How am I training myself to avoid sin? For that matter, what is training in the first place? A soldier or a boxer spends a lot of time training for future battles. The purpose of the training is to make certain behaviors and actions become second nature, so that in a fight, he does not have to think about how to react, he will just react the way he has been trained. For much of my life, I have trained myself for sin, so that when temptation or conflict or opportunities arise, I just sin without thinking or resisting. As Saint Paul says: “I don’t do the kinds of things that I want to do, and I keep doing the kinds of things I despise doing.”
The good news is that the same principle works in reverse if I will only utilize it. I can do the good I want to do and avoid the bad I want to avoid by focusing on the good. The mistake that many people make is that they try to bring about a good by stopping the bad. I cannot avoid sin by worrying about sin or by trying not to sin. I avoid sin by doing the opposite of sin. I no longer fight against sin, I actively pursue the good that I want to exude. I no longer resist evil (Mt. 5:39), but I overcome evil by doing what is good (Rom. 12:21)
So many of the things that I do throughout my day, especially those things I do in the morning, are preparations for that moment when temptation comes upon me. Temptation rarely comes with a warning or a glowing neon sign, but it pops up suddenly and without warning as I go about my daily business. The training I have done up to that point will determine to a large degree what happens when that temptation arises. If I have done my homework, if I have spent time in my Bible, spent time in prayer, if I have made the decision to give up my will for the day and accept God’s will for me, if I have been proactively engaged in positive behaviors and reminding myself that sin is poison and that Christ is the antidote so that I have spent my time taking the antidote instead of taking the poison – if I have done all these things, then the decision of what to do in the face of that temptation will have already been settled and I will not slide once more into sin. This does not mean that the temptation is not real, or that the temptation may not be enduring. But “We need to throw away the desire to sin that ensnares us. With patient endurance, we have to focus on running the race that’s before us, keeping our eyes fixed on Jesus” (Heb. 12:1-2).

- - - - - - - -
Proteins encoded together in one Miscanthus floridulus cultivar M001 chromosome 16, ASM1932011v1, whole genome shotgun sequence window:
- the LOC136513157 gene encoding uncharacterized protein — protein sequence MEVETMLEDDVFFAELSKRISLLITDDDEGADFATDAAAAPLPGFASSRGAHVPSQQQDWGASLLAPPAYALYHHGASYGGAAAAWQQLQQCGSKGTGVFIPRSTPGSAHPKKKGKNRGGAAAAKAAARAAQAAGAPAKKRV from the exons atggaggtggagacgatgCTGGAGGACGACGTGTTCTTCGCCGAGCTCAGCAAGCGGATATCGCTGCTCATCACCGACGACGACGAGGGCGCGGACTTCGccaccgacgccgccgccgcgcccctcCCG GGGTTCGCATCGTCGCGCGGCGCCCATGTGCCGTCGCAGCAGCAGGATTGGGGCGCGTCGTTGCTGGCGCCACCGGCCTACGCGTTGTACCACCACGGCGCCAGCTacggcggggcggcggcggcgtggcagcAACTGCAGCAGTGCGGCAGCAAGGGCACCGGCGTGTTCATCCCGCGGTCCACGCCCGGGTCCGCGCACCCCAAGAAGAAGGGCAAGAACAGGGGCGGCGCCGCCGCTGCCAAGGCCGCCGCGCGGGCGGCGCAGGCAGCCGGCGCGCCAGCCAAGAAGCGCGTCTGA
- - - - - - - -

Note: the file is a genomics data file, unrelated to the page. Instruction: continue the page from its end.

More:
How many prayers have gone unanswered, how many sins have been committed, because the one who prayed did not patiently endure in prayer and action, but gave into temptation? He lost faith in God’s will for him and relied once more on his own will. He once more began to take matters into his own hands and exerted his will that has been twisted by sin to sin. “But he who endures to the end will be saved” (Mt. 10:22; 24:13).
QUESTION FOR THE DAY:
How have I prepared myself for that time when I will be tempted and can I find the courage to endure through that temptation to the end?
God, I commit myself today to your guidance, trusting that no matter what happens to me today, I can overcome it through faith in you. Grant me courage so that I never doubt your power and once more take matters into my own hands. Amen.